Off Broadway Reviews
Sometimes, a musical comes along that announces itself from its first few notes as something very, very special. The Woman Upstairs, in the New York Musical Theatre festival, is just such a musical.
Those first few notes from composer Brian Lowdermilk occur as part of what at first sounds like a roiling cacophony, a dozen different sung melodies all overlapping. But slowly it becomes evident that this isn't just random noise: Overtones are being created, individual threads of music are weaving together to form a tapestry of emotion and sense of place that overcomes you like a wave crashing against the rocks. The sound is New York, and it's as familiar as the constant rush of sound of the streets, but simultaneously invigorating and musically new.
The story itself (the book is by Kait Kerrigan) is of the more run-of-the-mill variety. The titular woman is Helen Morton (Deb Heinig), a physics professor specializing in acoustics. She loves noise but can't stand music, and thus resents downstairs neighbor, Milo (Aaron Ramey), constantly practicing his violin. They eventually become enamored of each other, though Milo can never completely puncture the wall Helen has built around herself: she's an orphan, and recently learned of the death of her long-lost brother Phil (Aaron Berk). Add in trouble at work with the professional threats and personal advances of her colleague Dr. Kassan (Kate Shindle), and Helen has every reason not to open her heart.
Yet as Milo introduces her to the music she once was not willing to perceive, she begins to look at him and the world around her very differently. She notices a singing evangelical chorister she's long avoided; two strangers in the subway finding a subtle but firm romantic connection becomes the stuff of magic for her; a young hippie woman encourages her to let down her physical guard and allow music to affect her soul; and a hapless homeless woman named Gracie (Alison Fraser), whom Helen paid to leave her alone, begins to give her the love, affection, and guidance she never had.
Lowdermilk and Kerrigan (who also contributed additional lyrics) bring these moments, and others, vibrantly to life in a score that incorporates a range of styles from classical musical theatre to hip-hop to Jason Robert Brown rock-show tunes. But there's no inconsistency of tone or style, and everything flows. Milo's thrilling rock-infused ballad "Of Course," Kassan's comic criticism "Options," and the rowdy "Lady Lady" rap for Helen's class all feel at one with each other and the numbers sung by various denizens of New York, songs that punctuate the action, but contribute more to the show's emotional and stylistic fabric than they necessarily advance the plot or reveal character.
This risky, potentially fatal, gamble pays off like gangbusters, and makes The Woman Upstairs one of the year's most exciting musical dramas. This is just a concert presentation - the actors carry their scripts - and has been directed by Kerrigan with suggestive staging at best and almost no sets (a few chairs, a bench, and so on). Still, the attention to emotional detail and musical-theatre know-how is so strong that the show already feels almost entirely complete, like a first-rate Encores!-style production of a brand new work. Small tweaks and perhaps clarifications of the concept could be made, but overall this is a strong, moving show.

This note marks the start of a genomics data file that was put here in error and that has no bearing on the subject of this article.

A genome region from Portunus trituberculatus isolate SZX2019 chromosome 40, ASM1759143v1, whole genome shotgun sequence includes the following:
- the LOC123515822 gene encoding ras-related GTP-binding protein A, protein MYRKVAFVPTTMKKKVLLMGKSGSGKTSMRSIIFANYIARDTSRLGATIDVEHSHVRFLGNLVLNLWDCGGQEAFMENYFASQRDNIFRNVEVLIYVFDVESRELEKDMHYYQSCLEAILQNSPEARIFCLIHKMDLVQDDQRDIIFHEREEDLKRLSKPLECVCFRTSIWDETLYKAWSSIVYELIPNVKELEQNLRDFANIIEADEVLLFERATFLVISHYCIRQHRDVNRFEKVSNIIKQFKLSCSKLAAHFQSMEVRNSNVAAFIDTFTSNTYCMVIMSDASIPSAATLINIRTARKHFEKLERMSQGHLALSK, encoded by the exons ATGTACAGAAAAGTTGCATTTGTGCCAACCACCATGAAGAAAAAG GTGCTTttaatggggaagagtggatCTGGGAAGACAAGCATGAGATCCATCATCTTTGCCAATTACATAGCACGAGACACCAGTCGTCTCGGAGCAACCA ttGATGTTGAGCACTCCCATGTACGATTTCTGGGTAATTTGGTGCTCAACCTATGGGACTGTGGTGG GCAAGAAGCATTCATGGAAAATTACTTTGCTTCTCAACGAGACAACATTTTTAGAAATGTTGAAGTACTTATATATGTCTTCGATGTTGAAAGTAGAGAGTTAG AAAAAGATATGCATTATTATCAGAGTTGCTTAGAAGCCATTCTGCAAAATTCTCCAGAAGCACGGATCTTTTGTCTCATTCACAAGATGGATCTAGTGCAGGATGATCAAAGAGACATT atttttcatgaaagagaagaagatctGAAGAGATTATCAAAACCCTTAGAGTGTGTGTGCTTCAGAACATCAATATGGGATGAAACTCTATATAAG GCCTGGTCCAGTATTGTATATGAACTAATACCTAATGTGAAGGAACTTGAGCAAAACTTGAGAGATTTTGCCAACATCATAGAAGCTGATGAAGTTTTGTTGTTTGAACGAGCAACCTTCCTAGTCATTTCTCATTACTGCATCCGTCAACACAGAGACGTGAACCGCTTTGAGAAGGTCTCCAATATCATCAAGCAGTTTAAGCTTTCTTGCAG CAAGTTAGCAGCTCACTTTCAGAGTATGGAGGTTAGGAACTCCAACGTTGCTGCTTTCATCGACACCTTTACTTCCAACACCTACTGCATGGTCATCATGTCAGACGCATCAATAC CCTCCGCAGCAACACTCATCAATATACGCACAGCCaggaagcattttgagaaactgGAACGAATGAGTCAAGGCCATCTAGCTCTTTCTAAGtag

The tremendous cast is a vital part of the production's success, and just about everyone's wonderful. Heinig is ideal as the uptight, reserved Helen, and she's got fantastic chemistry with the intense and eminently likable Ramey; Shindle brings a haughty, regal bearing and a light sense of underhanded comedy to Kassan. The ensemble is a tight and talented group, but a few standouts include Rodrick Covington and Josh Young as two rapping students, Sheri Sanders as the instructive hippie, Pearl Sun as a young nurse (who leads a gorgeous chorus number, "I'll Still Be"), and Gwen Hollander and Sarah Shahinian as two young girls discovering the city.
Fraser does her usual reliable work here, bringing her trademarked maternal quirkiness to Gracie, and executing the character beautifully. At the performance I attended, she sounded either ill or vocally tired, but it didn't distract at all from her complete performance, important given the few key songs she must deliver, including the lovely "His Arms" and the comic watching-the-people-go-by number, "Me and Jackie D."
Her other song is her most important - the first one. Though her vocal in that number, "The Number One Complaint," doesn't begin until after that arresting musical language has been introduced, Fraser is vital in outlining for us what Lowdermilk will spend the rest of the show proving. The complaint to which the song's title refers is, of course, the noise of the city, and as was evident at the start of the show, that noise will be unavoidable here. We all contribute to the noise around us, but can and must focus on the glorious individual sounds that constitute the sometimes unlistenable whole.
"I, for one, think the noise is pretty," Gracie sings, and Lowdermilk makes such a compelling case that, by the time the show is over and we've been exposed to everyone's music, it's almost impossible to disagree. When that statement is applied to the score of The Woman Upstairs, however, it's far less accurate, and just might be the theatrical understatement of the year.
New York Musical Theatre Festival